Kai Zheng, Ph.D., is jointly appointed as Associate Professor of Health Management and Policy in the School of Public Health and Associate Professor of Information in the School of Information at the University of Michigan. He is also affiliated with the University of Michigan's School of Nursing, Michigan Institute for Clinical and Health Research, Medical School Department of Computational Medicine and Bioinformatics, and Center for Entrepreneurship. He co-directs the Bio-Repository and Biomedical Informatics Core of the University of Michigan Health System and Peking University Health Science Center Joint Institute for Translational and Clinical Research.
Zheng's research draws upon techniques from the fields of information systems and human–computer interaction to study the use of information, communication, and decision technologies in patient care delivery and management. His recent work has focused on topics related to interaction design, workflow and sociotechnical integration, and diffusion and evaluation of health information technologies. His publications appear in venues including the Journal of the American Medical Informatics Association, the Association for Computing Machinery Conference on Human Factors in Computing Systems, and the Association for Computing Machinery Conference on Computer Supported Cooperative Work.
Zheng received his Ph.D. degree from Carnegie Mellon University where his dissertation entitled ``Design, Implementation, User Acceptance, and Evaluation of a Clinical Decision Support System for Evidence-Based Medicine Practice'' won the University's 2007 William W. Cooper Doctoral Dissertation Award in Management or Management Science. He is a member of the American Medical Informatics Association, the Association for Information Systems, and the Association for Computing Machinery, and a founding member of the China Health Policy and Management Society. He is the recipient of the 2011 American Medical Informatics Association New Investigator Award that recognizes early informatics contributions and significant scholarly contributions on the basis of scientific merit and research excellence.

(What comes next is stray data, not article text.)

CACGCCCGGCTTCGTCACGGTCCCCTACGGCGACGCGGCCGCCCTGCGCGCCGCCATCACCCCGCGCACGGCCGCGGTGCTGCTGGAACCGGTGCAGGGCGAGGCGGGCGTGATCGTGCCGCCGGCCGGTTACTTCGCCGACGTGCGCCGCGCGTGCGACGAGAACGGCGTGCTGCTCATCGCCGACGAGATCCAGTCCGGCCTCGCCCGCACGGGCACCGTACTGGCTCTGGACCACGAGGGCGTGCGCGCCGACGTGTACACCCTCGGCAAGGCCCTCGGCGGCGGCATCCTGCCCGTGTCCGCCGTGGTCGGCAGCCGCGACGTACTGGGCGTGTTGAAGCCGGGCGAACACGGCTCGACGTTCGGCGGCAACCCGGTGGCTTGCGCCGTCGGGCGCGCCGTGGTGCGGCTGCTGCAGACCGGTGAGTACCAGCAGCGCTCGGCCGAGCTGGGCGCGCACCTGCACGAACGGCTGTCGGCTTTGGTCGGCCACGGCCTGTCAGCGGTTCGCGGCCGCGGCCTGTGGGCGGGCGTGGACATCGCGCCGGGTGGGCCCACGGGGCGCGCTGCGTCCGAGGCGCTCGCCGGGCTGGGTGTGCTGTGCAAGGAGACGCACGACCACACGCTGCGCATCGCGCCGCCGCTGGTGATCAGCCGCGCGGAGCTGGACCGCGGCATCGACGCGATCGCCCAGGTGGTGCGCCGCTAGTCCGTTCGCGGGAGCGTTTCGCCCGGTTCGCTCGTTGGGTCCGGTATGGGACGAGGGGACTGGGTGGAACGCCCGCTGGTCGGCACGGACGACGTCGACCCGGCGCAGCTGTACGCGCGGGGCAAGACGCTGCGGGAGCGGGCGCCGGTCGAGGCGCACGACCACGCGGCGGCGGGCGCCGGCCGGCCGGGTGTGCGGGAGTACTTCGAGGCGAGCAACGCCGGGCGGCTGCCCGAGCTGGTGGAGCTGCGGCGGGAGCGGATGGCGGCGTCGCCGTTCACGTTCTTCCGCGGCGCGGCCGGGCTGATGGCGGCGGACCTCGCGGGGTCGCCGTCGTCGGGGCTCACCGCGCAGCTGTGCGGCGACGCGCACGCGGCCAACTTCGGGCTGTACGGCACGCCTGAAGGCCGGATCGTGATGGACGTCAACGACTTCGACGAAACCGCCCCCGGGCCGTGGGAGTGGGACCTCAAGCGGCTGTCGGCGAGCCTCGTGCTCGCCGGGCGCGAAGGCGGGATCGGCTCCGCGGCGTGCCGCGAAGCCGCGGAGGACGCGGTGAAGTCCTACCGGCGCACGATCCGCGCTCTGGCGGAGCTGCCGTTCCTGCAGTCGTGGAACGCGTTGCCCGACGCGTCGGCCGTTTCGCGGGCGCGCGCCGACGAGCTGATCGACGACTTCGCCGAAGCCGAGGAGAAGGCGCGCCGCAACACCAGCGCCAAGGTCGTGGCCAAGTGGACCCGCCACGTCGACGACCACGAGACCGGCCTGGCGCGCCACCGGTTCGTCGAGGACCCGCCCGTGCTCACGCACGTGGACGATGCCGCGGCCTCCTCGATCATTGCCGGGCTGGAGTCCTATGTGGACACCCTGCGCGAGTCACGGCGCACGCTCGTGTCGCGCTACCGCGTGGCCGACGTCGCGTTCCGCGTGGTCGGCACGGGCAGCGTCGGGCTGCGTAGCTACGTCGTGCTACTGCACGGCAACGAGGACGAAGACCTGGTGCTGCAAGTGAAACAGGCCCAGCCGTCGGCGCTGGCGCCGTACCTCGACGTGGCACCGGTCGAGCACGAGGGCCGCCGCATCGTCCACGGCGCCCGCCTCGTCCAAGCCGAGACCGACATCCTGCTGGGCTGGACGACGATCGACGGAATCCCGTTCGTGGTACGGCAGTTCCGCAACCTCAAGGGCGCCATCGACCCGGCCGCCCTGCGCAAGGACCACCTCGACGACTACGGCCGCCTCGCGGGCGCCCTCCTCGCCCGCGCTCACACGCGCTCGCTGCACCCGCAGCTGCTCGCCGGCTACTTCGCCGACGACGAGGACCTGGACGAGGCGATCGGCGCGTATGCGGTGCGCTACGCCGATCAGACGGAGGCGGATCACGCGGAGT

HMP605: Health Information Technology
HMP648: Empirical Methods for Health informatics
HMP669: Database Systems and Internet Applications in Health Care
HMP696: Concepts in Health Informatics
Ph.D., Information Systems, Carnegie Mellon University, 2006
B.E., Electrical Engineering, Shanghai Jiaotong University, 1999
Research Interests & Projects
Using Health IT in Practice Redesign: Impact of Health IT on Workflow. This project will use a mixed methods approach to develop a comprehensive understanding of the impacts of health IT on healthcare workers' workflow processes. AHRQ, PI.
Bridging the Gap between Information Availability and Information Utility when Sharing Narrative Clinician Notes with Patients. This project will use natural language processing and text-mining techniques to develop a contextual information retrieval tool to help breast cancer patients better interpret narrative medical documents shared to them (e.g., treatment summaries) and put the information into meaningful use. University of Michigan Center of Excellence in Cancer Communications Research, PI.
Developing an Intelligent and Socially Oriented Search Query Recommendation Service for Facilitating Information Retrieval in Electronic Health Records. The project proposes to develop an intelligent search query recommendation service to facilitate information retrieval among clinical narratives stored in electronic health records. NIH/NLM, PI.
Assessing the Effect of a Handheld Decision-Support Device for Reducing Medication Errors. This project aims to deploy and evaluate a handheld device for reducing dosing errors in administering intravenous and other liquid medications at the bedside. DoD/TATRC, PI.